New rifle, should I run it in?

Here’s some logic straight from Krieger …….

BREAK-IN:

With any premium barrel that has been finish lapped — such as your Krieger Barrel –, the lay or direction of the finish is in the direction of the bullet travel, so fouling is minimal compared to a barrel with internal tooling marks. This is true of any properly finish-lapped barrel regardless of how it is rifled. If it is not finish-lapped, there will be reamer marks left in the bore that are directly across the direction of the bullet travel. This occurs even in a button-rifled barrel as the button cannot completely iron out these reamer marks.

Because the lay of the finish is in the direction of the bullet travel, very little is done to the bore during break-in, but the throat is another story. When your barrel is chambered, by necessity there are reamer marks left in the throat that are across the lands, i.e. across the direction of the bullet travel. In a new barrel they are very distinct; much like the teeth on a very fine file.

When the bullet is forced into the throat, copper dust is removed from the jacket material and released into the gas which at this temperature and pressure is actually a plasma. The copper dust is vaporized in this plasma and is carried down the barrel. As the gas expands and cools, the copper comes out of suspension and is deposited in the bore. This makes it appear as if the source of the fouling is the bore when it is actually for the most part the new throat.

If this copper is allowed to stay in the bore, and subsequent bullets and deposits are fired over it, copper which adheres well to itself, will build up quickly and may be difficult to remove later. So when we break in a barrel, our goal is to get the throat “polished without allowing copper to build up in the bore. This is the reasoning for the fire-one-shot-and-clean procedure.

Every barrel will vary slightly in how many rounds they take to break in For example a chrome moly barrel may take longer to break in than stainless steel because it is more abrasion resistant even though it is a similar hardness. Also chrome moly has a little more of an affinity for copper than stainless steel so it will usually show a little more color if you are using a chemical cleaner. Rim Fire barrels can take an extremely long time to break in, sometimes requiring several hundred rounds or more. But cleaning can be lengthened to every 25-50 rounds. The break-in procedure and the cleaning procedure are really the same except for the frequency. Remember the goal is to get or keep the barrel clean while breaking in the throat with bullets being fired over it.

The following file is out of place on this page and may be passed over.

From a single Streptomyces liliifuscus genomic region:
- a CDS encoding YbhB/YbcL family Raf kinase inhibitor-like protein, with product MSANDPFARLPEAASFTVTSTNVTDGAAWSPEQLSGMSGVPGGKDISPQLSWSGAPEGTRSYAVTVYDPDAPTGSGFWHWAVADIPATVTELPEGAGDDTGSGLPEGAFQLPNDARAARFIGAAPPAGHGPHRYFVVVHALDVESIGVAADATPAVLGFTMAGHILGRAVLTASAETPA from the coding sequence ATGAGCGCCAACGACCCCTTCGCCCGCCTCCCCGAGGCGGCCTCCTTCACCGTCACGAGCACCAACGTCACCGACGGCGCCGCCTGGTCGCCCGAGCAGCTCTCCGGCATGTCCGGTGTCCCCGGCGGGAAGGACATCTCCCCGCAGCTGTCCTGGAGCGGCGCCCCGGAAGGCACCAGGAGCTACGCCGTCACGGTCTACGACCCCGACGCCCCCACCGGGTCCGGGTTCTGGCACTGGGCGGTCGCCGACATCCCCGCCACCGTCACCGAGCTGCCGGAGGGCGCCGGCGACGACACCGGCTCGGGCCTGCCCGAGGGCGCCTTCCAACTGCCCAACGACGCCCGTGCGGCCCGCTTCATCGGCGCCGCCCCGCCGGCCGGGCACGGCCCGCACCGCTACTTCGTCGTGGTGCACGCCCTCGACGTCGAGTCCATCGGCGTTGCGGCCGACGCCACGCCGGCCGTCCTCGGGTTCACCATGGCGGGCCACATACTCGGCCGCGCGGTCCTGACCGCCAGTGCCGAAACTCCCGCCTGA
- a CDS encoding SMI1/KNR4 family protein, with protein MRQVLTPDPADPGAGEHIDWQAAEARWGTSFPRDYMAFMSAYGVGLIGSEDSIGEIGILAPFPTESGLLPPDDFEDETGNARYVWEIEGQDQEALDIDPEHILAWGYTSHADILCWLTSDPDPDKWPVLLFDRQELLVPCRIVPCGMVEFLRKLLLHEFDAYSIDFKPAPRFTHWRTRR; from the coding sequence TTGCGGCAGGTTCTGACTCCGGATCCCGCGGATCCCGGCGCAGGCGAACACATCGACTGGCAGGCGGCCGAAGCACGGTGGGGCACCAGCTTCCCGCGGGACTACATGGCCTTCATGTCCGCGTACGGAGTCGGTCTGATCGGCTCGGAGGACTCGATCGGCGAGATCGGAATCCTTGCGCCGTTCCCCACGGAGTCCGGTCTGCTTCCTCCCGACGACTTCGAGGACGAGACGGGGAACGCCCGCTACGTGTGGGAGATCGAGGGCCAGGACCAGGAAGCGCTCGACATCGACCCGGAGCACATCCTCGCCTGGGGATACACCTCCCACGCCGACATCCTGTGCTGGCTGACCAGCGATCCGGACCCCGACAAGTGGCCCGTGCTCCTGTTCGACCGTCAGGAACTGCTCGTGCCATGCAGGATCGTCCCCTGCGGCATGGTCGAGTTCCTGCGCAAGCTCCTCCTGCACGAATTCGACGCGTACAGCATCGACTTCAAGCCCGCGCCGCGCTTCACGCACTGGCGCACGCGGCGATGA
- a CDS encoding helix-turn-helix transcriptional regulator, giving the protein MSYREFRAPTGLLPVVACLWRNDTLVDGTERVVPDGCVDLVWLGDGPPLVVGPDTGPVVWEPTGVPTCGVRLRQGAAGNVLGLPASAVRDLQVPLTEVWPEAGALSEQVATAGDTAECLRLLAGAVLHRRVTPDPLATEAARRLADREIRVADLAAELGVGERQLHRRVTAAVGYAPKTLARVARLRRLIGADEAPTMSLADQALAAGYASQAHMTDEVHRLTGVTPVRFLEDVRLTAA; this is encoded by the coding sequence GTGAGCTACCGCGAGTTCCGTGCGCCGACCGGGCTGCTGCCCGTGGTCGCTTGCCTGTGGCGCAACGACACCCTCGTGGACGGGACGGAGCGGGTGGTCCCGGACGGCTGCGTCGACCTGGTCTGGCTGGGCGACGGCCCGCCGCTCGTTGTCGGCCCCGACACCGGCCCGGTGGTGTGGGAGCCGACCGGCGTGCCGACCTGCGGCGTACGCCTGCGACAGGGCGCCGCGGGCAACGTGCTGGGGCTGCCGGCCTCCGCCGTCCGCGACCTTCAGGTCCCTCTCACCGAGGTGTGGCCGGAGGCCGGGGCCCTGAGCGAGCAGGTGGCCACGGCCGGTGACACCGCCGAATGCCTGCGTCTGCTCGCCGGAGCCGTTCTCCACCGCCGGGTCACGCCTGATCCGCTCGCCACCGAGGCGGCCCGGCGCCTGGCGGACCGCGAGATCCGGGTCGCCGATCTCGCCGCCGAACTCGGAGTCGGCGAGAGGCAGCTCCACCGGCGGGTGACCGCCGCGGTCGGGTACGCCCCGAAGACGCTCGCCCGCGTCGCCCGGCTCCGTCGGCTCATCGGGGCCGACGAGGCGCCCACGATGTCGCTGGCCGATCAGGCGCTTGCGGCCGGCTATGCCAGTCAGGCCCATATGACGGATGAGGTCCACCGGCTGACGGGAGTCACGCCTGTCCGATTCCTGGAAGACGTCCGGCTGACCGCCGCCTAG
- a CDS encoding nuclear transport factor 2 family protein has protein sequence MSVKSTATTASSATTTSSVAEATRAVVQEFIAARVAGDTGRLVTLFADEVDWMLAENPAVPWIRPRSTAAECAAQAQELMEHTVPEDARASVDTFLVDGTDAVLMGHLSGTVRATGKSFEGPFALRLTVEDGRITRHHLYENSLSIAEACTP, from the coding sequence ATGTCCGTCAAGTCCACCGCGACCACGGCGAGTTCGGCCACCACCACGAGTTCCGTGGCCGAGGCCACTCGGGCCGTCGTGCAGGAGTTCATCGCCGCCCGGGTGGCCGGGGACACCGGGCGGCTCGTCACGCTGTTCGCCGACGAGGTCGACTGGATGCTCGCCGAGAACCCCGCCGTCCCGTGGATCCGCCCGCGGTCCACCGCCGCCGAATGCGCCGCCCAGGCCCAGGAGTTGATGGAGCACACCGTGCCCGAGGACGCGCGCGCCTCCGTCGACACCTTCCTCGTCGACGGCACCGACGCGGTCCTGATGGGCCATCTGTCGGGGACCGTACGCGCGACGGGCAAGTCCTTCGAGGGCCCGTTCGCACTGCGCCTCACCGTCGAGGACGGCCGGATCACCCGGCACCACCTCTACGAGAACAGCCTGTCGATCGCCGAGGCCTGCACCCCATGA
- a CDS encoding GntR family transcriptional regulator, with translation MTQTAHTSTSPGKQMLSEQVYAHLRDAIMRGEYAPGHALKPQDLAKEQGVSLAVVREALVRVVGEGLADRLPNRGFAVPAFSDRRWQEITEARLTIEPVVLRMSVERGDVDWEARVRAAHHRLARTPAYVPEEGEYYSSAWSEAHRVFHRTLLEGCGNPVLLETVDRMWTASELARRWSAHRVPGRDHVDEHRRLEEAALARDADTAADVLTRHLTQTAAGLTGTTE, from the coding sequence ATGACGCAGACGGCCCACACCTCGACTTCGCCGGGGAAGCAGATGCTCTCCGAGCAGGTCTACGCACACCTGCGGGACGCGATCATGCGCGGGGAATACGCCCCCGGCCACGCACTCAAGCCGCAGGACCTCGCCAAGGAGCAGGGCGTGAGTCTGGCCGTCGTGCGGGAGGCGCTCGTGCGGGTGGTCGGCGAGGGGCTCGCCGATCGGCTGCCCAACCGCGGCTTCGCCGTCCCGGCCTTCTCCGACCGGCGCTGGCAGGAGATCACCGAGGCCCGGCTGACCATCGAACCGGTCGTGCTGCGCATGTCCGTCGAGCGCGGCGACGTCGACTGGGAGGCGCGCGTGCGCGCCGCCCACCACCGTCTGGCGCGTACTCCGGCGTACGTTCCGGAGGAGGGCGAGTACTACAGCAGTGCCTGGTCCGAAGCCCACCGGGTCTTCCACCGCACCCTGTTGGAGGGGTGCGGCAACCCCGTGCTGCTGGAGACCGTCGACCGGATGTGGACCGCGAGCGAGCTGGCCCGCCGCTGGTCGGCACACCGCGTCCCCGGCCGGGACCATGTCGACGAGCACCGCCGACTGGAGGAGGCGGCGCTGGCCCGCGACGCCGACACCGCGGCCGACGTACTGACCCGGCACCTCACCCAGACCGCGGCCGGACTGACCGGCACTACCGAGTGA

Finally, the best way to tell if the barrel is broken in is to observe the patches; i.e. when the fouling is reduced. This is better than some set number of cycles of shoot and clean as many owners report practically no fouling after the first few shots, and more break-in would be pointless. Conversely, if more is required, a set number would not address that either. Besides, cleaning is not a completely benign procedure so it should be done carefully and no more than necessary.

Collectors/Swap Meet

Sunday the 15th is the last gazetted Collectors meeting for the year, this is an informal meeting where our collectors can meet up. Any member can join in and or bring something shooting related to sell, buy or swap, just set up on a table in the reloading area to peddle your wares. Please remember any firearms or ammunition transfers can only be handled via a Firearms dealer. Have a great weekend.

Bananacoast Centerfire 2019

Day two has been run and won with some great results from local shooters with Michael Thompson winning the 200yd heavy he placed 3rd overall in the heavy gun and “new” local Barry Warwick placing 4th in the heavy. Heavy Barrel results are HERE.

Barry and Michael switched places in the overall 2 gun results with Barry placing 5th and Michael 6th full results HERE.

A special mention to junior Xanthie Bailey (17) who shot the 100yd heavy best small group a .140 in this company is pretty awesome.

Bananacoast Centerfire Championships

Coffs Harbour SSAA will be hosting the Bananacoast Centerfire Championships over the weekend 17th and 18th of August 2019, the range will not be available to members and visitors for casual shooting during this period. We would like to extend a warm welcome to all those shooters competing in this event, good luck.